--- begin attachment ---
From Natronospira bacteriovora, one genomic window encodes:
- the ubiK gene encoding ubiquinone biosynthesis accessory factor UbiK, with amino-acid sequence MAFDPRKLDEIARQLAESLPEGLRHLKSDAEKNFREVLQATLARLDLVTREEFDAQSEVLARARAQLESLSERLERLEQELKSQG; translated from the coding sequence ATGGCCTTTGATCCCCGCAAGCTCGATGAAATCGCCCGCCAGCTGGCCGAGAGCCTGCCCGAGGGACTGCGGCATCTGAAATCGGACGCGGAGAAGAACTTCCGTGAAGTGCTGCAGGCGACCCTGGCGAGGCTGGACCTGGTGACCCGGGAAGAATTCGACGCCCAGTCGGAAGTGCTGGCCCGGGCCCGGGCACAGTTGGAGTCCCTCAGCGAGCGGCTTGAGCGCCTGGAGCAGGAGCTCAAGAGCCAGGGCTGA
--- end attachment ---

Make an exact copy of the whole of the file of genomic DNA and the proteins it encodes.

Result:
From Natronospira bacteriovora, one genomic window encodes:
- the ubiK gene encoding ubiquinone biosynthesis accessory factor UbiK, with amino-acid sequence MAFDPRKLDEIARQLAESLPEGLRHLKSDAEKNFREVLQATLARLDLVTREEFDAQSEVLARARAQLESLSERLERLEQELKSQG; translated from the coding sequence ATGGCCTTTGATCCCCGCAAGCTCGATGAAATCGCCCGCCAGCTGGCCGAGAGCCTGCCCGAGGGACTGCGGCATCTGAAATCGGACGCGGAGAAGAACTTCCGTGAAGTGCTGCAGGCGACCCTGGCGAGGCTGGACCTGGTGACCCGGGAAGAATTCGACGCCCAGTCGGAAGTGCTGGCCCGGGCCCGGGCACAGTTGGAGTCCCTCAGCGAGCGGCTTGAGCGCCTGGAGCAGGAGCTCAAGAGCCAGGGCTGA